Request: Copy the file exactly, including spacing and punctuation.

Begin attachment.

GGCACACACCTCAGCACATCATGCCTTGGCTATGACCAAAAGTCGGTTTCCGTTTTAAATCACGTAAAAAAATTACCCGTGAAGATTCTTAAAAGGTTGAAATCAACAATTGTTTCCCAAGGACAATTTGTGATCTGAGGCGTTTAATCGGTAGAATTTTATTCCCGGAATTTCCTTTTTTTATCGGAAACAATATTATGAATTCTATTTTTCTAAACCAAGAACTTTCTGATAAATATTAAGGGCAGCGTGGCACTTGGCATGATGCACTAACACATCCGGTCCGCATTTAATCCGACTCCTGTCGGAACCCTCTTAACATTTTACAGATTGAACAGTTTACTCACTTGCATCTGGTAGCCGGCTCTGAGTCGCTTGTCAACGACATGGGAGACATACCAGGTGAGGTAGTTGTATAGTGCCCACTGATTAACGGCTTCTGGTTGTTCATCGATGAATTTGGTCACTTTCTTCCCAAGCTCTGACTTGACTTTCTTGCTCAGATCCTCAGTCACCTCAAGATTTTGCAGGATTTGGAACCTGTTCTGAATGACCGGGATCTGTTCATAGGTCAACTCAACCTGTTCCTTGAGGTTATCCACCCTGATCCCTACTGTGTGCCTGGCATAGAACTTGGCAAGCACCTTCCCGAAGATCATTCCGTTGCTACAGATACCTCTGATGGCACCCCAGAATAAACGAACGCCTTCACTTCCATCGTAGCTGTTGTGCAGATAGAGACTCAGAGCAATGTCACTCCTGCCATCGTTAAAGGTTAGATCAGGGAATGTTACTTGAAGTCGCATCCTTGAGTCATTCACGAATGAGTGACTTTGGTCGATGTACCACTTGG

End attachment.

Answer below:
GGCACACACCTCAGCACATCATGCCTTGGCTATGACCAAAAGTCGGTTTCCGTTTTAAATCACGTAAAAAAATTACCCGTGAAGATTCTTAAAAGGTTGAAATCAACAATTGTTTCCCAAGGACAATTTGTGATCTGAGGCGTTTAATCGGTAGAATTTTATTCCCGGAATTTCCTTTTTTTATCGGAAACAATATTATGAATTCTATTTTTCTAAACCAAGAACTTTCTGATAAATATTAAGGGCAGCGTGGCACTTGGCATGATGCACTAACACATCCGGTCCGCATTTAATCCGACTCCTGTCGGAACCCTCTTAACATTTTACAGATTGAACAGTTTACTCACTTGCATCTGGTAGCCGGCTCTGAGTCGCTTGTCAACGACATGGGAGACATACCAGGTGAGGTAGTTGTATAGTGCCCACTGATTAACGGCTTCTGGTTGTTCATCGATGAATTTGGTCACTTTCTTCCCAAGCTCTGACTTGACTTTCTTGCTCAGATCCTCAGTCACCTCAAGATTTTGCAGGATTTGGAACCTGTTCTGAATGACCGGGATCTGTTCATAGGTCAACTCAACCTGTTCCTTGAGGTTATCCACCCTGATCCCTACTGTGTGCCTGGCATAGAACTTGGCAAGCACCTTCCCGAAGATCATTCCGTTGCTACAGATACCTCTGATGGCACCCCAGAATAAACGAACGCCTTCACTTCCATCGTAGCTGTTGTGCAGATAGAGACTCAGAGCAATGTCACTCCTGCCATCGTTAAAGGTTAGATCAGGGAATGTTACTTGAAGTCGCATCCTTGAGTCATTCACGAATGAGTGACTTTGGTCGATGTACCACTTGG